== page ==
“Your living is determined not so much by what life brings to you as by the attitude you bring to life; not so much by what happens to you as by how your mind looks at what happens.”
One of many inspiring quotes by the late Lebanese writer, poet and artist Gibran Kahlil Gibran (1883-1931). His best-known book, The Prophet, celebrates its centennial anniversary this year. Fans worldwide commemorate this with special events, like a special honour at the Grand Lycee Franco Libanais in Beirut.
By Arthur Blok
No one would dare to disagree that Gibran’s work was and is very influential and inspired many worldwide: in his time and the present day. He is undoubtedly Lebanon’s greatest cultural export.
With four other colleagues, Clarisse Chibli, librarian at the Grand Lycee in Achrafieh in East Beirut, organised an ‘Hommage à Kahlil Gibran Kahlil’—an extraordinary gathering for the school’s literature students and all interested Lebanese.
A homage with special guests and a small exhibition displaying some of the most famous Lebanese poets’ and writers’ work. “In our literature classes, we are always looking for writers that mean something to the world. Writers and poets who made a change. He is the pride of the nation,” Chibli said.
By saying that, Chibli hits the nail on the head. After all the negativity surrounding Lebanon at this moment, the work of Gibran gives hope and even brings light to these dark times.
One of the participants of the homage is Lebanese artist Fadi Balhawan, who has been working with Gibran's ideas for some time now. His art is challenging to describe. It combines literature, calligraphy, ink and pens, painting, poems, and video.
Balhawan: “What I find most stimulating about working with Gibran's ideas is the openness of his thoughts. Through my background, I found myself writing and uncovering ideas previously hidden within me.”
Literature has always been a critical factor in his art, as the stories behind each piece of work are the most interesting. He has written several books that combine various thoughts of Gibran, including The Prophet, The Rebellious Spirit, and Iram Dat Al Imad.
Balhawan, who also hosts an art section on the Liberum, always tries to convey a message through his work. “The most important one is to inspire people to read, think, debate, and discuss ideas that may have been forgotten in our fast-paced lives.”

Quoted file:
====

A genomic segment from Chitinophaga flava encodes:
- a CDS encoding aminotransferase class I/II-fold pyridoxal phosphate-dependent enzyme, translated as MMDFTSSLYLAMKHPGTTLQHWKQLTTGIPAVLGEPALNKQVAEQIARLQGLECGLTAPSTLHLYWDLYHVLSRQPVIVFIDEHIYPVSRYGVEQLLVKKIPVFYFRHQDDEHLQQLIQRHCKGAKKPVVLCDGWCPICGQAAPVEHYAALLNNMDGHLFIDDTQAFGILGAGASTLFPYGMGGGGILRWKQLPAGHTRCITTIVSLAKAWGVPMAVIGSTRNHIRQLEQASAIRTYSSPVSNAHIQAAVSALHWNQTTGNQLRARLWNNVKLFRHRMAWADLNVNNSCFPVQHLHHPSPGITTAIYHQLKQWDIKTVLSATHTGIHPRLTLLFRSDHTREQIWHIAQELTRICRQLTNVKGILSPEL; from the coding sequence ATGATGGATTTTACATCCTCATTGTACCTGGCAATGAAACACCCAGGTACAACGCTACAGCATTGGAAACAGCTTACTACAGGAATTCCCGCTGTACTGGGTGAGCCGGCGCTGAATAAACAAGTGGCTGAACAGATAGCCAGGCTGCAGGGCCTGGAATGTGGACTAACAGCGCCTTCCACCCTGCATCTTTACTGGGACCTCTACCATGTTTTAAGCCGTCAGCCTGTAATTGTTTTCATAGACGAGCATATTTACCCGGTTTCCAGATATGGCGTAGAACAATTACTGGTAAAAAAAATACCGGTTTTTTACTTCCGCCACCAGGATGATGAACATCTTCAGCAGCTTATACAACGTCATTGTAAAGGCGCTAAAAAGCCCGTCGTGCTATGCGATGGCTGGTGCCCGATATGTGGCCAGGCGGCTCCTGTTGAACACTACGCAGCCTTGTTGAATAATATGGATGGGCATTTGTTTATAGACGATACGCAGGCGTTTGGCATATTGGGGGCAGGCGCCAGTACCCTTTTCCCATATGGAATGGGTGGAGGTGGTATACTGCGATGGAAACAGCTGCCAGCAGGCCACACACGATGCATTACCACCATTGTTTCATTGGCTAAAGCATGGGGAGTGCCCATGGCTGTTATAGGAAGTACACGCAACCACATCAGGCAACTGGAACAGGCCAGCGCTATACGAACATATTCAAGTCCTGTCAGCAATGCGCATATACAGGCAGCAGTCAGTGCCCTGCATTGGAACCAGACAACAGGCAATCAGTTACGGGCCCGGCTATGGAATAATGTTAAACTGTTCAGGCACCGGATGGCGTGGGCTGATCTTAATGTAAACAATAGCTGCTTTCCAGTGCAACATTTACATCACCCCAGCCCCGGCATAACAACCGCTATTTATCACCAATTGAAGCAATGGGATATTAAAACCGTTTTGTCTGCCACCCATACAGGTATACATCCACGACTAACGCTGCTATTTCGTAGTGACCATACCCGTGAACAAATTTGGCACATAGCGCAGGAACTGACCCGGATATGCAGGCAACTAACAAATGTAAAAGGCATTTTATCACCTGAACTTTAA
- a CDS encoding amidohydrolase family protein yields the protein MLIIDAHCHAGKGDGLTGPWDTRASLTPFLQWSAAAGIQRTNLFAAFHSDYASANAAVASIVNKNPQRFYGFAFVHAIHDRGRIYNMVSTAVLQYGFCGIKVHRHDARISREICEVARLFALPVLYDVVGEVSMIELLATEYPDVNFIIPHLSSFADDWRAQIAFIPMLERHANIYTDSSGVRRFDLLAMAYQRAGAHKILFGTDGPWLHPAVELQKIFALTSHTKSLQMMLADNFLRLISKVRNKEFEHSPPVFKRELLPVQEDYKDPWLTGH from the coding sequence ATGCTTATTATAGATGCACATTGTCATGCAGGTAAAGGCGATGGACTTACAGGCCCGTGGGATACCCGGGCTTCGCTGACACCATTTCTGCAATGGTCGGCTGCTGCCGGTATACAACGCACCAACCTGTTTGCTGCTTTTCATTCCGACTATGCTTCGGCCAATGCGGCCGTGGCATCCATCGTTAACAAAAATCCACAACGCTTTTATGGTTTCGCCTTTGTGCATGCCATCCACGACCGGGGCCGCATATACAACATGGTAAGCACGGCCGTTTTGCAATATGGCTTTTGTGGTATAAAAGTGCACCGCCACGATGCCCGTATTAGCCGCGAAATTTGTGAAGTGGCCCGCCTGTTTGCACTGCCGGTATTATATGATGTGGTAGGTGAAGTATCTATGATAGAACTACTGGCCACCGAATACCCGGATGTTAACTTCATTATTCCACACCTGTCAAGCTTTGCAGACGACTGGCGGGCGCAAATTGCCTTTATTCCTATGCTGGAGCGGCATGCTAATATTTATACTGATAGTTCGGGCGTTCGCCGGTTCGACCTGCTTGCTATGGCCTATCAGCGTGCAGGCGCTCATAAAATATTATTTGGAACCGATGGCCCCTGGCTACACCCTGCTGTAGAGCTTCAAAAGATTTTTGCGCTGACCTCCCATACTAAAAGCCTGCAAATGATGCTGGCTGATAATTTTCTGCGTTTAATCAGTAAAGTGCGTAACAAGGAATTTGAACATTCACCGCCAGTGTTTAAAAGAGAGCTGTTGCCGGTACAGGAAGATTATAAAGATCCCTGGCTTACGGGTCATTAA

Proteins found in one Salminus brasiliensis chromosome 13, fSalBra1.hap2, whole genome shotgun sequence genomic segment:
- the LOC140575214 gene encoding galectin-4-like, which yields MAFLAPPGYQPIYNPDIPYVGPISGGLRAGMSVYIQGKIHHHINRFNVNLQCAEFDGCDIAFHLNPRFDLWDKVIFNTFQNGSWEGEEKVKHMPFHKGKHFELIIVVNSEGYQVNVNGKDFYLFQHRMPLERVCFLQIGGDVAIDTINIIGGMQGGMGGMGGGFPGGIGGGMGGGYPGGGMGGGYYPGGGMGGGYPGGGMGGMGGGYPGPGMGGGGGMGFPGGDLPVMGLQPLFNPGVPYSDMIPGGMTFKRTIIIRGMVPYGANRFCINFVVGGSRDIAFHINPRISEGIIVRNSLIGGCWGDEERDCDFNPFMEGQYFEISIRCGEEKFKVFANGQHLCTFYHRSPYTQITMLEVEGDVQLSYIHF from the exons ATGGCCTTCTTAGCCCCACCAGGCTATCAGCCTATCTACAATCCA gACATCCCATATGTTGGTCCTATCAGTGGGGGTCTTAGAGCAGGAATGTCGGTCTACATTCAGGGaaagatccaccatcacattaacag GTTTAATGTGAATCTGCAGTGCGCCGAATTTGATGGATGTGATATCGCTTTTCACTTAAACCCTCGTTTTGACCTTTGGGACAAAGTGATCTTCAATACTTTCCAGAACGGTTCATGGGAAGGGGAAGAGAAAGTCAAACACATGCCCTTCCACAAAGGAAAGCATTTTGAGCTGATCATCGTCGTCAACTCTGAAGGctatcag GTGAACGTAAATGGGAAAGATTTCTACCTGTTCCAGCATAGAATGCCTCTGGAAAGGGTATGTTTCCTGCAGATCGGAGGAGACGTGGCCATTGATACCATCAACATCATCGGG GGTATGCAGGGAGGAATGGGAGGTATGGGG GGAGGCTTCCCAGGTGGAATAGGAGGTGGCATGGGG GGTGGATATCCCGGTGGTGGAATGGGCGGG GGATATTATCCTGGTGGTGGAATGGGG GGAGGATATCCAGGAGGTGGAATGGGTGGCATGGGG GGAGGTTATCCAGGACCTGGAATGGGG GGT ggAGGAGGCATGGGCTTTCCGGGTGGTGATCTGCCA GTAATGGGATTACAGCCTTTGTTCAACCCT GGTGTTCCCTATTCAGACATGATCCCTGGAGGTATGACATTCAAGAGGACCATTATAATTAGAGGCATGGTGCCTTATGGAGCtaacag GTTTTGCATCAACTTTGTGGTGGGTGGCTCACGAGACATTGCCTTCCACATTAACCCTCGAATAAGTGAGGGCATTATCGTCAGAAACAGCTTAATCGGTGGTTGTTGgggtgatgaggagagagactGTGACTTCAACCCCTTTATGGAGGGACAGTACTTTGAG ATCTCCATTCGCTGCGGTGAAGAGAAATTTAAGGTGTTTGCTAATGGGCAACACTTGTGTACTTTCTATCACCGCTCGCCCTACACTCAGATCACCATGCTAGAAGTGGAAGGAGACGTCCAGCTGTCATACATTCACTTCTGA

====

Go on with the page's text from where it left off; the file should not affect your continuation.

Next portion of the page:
Another VIP guest at the tribute is acclaimed actor, writer and director Rafic Ali-Ahmad, nominated by the French magazine L’Express as one of Lebanon’s most influential persons. Ali-Ahmad was selected by Time Out magazine as one of 40 people that make Beirut a great capital.
The Lebanese artist, who won various awards, describes Gibran as a ‘romantic, mystic and revolutionary. He sees his words as a message. “Giban was, in his time, a rebel against the political and social traditions that prevailed in the East. Traditions that are still prevailing up till now”, he said.
When playing the role of Gibran with the Rahbani Troupe, Ali-Ahmad re-read various works of Gibran and searched for everything written about him. He found an interview with him published in the Lebanese newspaper An-Nahar.
Ali-Ahmad: “I will read to the students this interview which shows Gibran in his two suits: the first suit is that of the weavers' fabric and the second of flesh, blood and bone.”
Well-known Palestinian-Lebanese writer, poet and tv-host Zahi Wehbe also gave act de presence at the Gibran homage. Wehbi is fascinated by the work of Gibran and gives much personal importance to the most prominent Lebanese and Arab writer and poet.
“If you look at the period in which he was living, he is considered one of the first heralds of literary modernity that paved the way for generations to come after him”, said Wehbi.
He prepared a special talk in which ‘love’ plays a pivotal role: “Love according to Gibran through the Prophet. Love for Gibran was comprehensive and as vast as the universe. Love is not only confined between two individuals but also love that expands to the relationship of the human being with God and with all beings.”
I enjoyed this article! Shokrun for sharing it!